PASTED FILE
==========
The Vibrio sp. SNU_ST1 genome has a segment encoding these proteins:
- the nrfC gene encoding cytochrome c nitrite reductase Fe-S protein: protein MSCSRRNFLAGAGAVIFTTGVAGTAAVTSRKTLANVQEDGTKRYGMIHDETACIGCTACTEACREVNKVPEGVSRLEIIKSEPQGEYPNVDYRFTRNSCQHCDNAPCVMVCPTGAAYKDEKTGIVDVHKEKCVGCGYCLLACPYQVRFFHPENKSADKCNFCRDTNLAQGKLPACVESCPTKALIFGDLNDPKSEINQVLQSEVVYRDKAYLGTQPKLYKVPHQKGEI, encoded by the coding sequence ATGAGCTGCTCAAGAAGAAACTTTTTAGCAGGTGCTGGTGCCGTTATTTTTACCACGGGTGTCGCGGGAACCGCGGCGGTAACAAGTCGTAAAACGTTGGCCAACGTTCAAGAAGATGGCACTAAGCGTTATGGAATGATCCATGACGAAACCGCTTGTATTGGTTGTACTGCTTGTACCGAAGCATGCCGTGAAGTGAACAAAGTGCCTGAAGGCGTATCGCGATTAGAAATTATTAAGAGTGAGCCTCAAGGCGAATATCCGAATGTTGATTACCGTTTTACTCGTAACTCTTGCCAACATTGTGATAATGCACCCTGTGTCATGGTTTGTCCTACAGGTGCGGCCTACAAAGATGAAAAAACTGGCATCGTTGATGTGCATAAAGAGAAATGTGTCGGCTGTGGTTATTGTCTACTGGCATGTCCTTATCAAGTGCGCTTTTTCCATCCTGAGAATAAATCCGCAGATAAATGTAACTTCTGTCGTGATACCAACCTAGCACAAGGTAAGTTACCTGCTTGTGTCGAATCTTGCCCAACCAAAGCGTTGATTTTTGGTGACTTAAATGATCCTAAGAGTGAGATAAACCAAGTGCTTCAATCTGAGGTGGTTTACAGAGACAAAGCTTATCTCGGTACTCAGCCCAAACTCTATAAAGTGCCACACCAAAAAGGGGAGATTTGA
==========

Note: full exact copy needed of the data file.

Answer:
The Vibrio sp. SNU_ST1 genome has a segment encoding these proteins:
- the nrfC gene encoding cytochrome c nitrite reductase Fe-S protein: protein MSCSRRNFLAGAGAVIFTTGVAGTAAVTSRKTLANVQEDGTKRYGMIHDETACIGCTACTEACREVNKVPEGVSRLEIIKSEPQGEYPNVDYRFTRNSCQHCDNAPCVMVCPTGAAYKDEKTGIVDVHKEKCVGCGYCLLACPYQVRFFHPENKSADKCNFCRDTNLAQGKLPACVESCPTKALIFGDLNDPKSEINQVLQSEVVYRDKAYLGTQPKLYKVPHQKGEI, encoded by the coding sequence ATGAGCTGCTCAAGAAGAAACTTTTTAGCAGGTGCTGGTGCCGTTATTTTTACCACGGGTGTCGCGGGAACCGCGGCGGTAACAAGTCGTAAAACGTTGGCCAACGTTCAAGAAGATGGCACTAAGCGTTATGGAATGATCCATGACGAAACCGCTTGTATTGGTTGTACTGCTTGTACCGAAGCATGCCGTGAAGTGAACAAAGTGCCTGAAGGCGTATCGCGATTAGAAATTATTAAGAGTGAGCCTCAAGGCGAATATCCGAATGTTGATTACCGTTTTACTCGTAACTCTTGCCAACATTGTGATAATGCACCCTGTGTCATGGTTTGTCCTACAGGTGCGGCCTACAAAGATGAAAAAACTGGCATCGTTGATGTGCATAAAGAGAAATGTGTCGGCTGTGGTTATTGTCTACTGGCATGTCCTTATCAAGTGCGCTTTTTCCATCCTGAGAATAAATCCGCAGATAAATGTAACTTCTGTCGTGATACCAACCTAGCACAAGGTAAGTTACCTGCTTGTGTCGAATCTTGCCCAACCAAAGCGTTGATTTTTGGTGACTTAAATGATCCTAAGAGTGAGATAAACCAAGTGCTTCAATCTGAGGTGGTTTACAGAGACAAAGCTTATCTCGGTACTCAGCCCAAACTCTATAAAGTGCCACACCAAAAAGGGGAGATTTGA